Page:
Tidal power

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Tidal power, also known as ocean tidal power and tidal energy, is a form of hydropower that converts the energy of tides into electricity or other useful forms of power. Because the Earth's tides are caused by forces due to gravitational interaction with the Moon and Sun, and the Earth's rotation, tidal power is practically inexhaustible and classified as a renewable energy source.

Generation of tidal energy

Tidal power is the only form of energy which derives directly from the relative motions of the Earth–Moon system, and to a lesser extent from the Earth–Sun system. The tidal forces produced by the Moon and Sun, in combination with Earth's rotation, are responsible for the generation of the tides. Other sources of energy originate directly or indirectly from the Sun, including fossil fuels, conventional hydroelectric, wind, biofuels, wave power and solar. Nuclear energy is derived using radioactive material from the Earth, geothermal power uses the Earth's internal heat which comes from a combination of residual heat from planetary accretion (about 20%) and heat produced through radioactive decay (80%). Tidal energy is generated by the relative motion of the water which interact via gravitational forces. Periodic changes of water levels, and associated tidal currents, are due to the gravitational attraction by the Sun and Moon. The magnitude of the tide at a location is the result of the changing positions of the Moon and Sun relative to the Earth, the effects of Earth rotation, and the local shape of the sea floor and coastlines.[1]

A tidal generator uses this phenomenon to generate electricity. The stronger the tide, either in water level height or tidal current velocities, the greater the potential for tidal electricity generation. Tidal movement causes a continual loss of mechanical energy in the Earth–Moon system due to pumping of water through the natural restrictions around coastlines, and due to viscous dissipation at the seabed and in turbulence. This loss of energy has caused the rotation of the Earth to slow in the 4.5 billion years since formation. During the last 620 million years the period of rotation has increased from 21.9 hours to the 24 hours we see now; in this period the Earth has lost 17% of its rotational energy. While tidal power may take additional energy from the system, increasing the rate of slowdown, the effect would be noticeable over millions of years only, thus being negligible.[2]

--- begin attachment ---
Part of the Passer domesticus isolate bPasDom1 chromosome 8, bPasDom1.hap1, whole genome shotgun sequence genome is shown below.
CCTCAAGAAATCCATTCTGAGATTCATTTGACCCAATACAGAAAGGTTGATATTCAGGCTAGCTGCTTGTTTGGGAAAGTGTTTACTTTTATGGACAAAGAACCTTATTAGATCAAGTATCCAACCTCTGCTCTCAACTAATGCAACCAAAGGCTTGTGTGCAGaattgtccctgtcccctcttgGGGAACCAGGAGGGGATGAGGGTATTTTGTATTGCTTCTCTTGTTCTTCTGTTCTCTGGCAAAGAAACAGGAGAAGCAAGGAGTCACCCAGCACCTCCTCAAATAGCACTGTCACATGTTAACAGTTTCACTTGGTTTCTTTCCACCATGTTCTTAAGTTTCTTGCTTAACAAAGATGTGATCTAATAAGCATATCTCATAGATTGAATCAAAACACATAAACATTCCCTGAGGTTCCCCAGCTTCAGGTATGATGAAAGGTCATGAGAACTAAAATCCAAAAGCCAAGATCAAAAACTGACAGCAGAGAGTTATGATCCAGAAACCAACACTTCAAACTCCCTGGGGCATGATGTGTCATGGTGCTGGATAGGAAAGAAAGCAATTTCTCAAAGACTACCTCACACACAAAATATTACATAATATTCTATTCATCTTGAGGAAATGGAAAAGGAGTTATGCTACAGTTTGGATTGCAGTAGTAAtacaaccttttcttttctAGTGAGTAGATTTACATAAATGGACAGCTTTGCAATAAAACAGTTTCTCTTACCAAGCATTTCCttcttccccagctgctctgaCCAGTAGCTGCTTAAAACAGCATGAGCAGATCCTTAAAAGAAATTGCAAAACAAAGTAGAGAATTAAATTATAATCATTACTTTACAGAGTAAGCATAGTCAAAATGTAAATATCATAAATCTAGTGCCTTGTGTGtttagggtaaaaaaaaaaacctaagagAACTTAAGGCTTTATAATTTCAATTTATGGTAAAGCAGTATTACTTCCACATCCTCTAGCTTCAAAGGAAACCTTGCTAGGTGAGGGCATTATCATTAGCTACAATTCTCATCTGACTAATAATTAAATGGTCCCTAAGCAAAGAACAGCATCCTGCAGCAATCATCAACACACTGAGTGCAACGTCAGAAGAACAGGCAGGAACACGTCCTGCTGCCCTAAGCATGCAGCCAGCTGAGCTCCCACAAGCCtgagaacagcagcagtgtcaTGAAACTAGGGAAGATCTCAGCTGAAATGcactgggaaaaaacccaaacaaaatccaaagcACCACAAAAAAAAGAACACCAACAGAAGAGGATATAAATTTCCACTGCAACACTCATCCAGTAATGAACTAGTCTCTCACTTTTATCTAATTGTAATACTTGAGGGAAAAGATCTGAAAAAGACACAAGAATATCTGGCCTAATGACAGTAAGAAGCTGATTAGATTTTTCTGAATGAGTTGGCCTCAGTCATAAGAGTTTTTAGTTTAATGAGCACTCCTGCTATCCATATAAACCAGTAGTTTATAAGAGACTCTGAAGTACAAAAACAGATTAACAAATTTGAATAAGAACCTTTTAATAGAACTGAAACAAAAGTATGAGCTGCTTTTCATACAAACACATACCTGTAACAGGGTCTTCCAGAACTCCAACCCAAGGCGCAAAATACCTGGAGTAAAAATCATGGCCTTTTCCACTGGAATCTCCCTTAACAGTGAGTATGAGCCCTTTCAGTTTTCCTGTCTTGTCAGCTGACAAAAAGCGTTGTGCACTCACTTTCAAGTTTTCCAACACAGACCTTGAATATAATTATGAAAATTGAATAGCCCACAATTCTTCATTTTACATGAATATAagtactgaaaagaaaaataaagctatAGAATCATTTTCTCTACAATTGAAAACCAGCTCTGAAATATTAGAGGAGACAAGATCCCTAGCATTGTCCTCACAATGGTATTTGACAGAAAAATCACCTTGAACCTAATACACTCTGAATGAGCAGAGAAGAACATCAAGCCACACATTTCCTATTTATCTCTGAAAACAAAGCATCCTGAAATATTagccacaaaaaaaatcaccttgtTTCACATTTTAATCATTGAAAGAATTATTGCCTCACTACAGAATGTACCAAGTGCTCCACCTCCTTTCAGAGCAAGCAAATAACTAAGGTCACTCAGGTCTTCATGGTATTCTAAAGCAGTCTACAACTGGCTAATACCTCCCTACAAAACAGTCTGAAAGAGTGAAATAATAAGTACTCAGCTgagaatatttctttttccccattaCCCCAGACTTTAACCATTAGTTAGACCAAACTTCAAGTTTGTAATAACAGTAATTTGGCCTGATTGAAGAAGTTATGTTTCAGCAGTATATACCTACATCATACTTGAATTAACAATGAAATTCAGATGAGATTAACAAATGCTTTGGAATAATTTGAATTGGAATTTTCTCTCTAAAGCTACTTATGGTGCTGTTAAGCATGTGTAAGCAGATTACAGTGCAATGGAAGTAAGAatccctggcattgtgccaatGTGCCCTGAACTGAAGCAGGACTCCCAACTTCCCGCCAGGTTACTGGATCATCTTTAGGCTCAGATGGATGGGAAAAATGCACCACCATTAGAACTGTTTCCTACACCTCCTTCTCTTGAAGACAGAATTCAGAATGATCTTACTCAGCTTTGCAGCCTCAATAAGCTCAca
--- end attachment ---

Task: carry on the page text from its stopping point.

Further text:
Generating methods

Tidal power: how it works

Tidal power can be classified into three generating methods:[3]

  • Tidal stream systems make use of the kinetic energy of moving water to power turbines, in a similar way to windmills that use moving air.
  • Barrages make use of the potential energy in the difference in height (or head) between high and low tides. They are created at the mouth of a river or other choke point that connects to the ocean, much like a dam.
  • Dynamic tidal power exploits a combination of potential and kinetic energy: by constructing long dams of 30–50 km in length from the coast straight out into the sea or ocean, without enclosing an area. Both the obstruction of the tidal flow by the dam – as well as the tidal phase differences introduced by the presence of the dam (which is not negligible in length as compared to the tidal wavelength) – lead to hydraulic head differences along the dam. Turbines in the dam are used to convert power (6–15 GW per dam).

Companies

The following are companies either currently involved in or which have applied for the development of tidal energy projects.

Organizations

Lobbyists

Watchdog and Opponent Groups

U.S. Legislation

Related SourceWatch Resources

External links

General

Reports

  • Peter Clark, Rebecca Klossner, and Lauren Kologe, "Tidal Energy," CAUSE 2003: Final Project, College of Earth and Mineral Sciences, Penn State, November 13, 2003.

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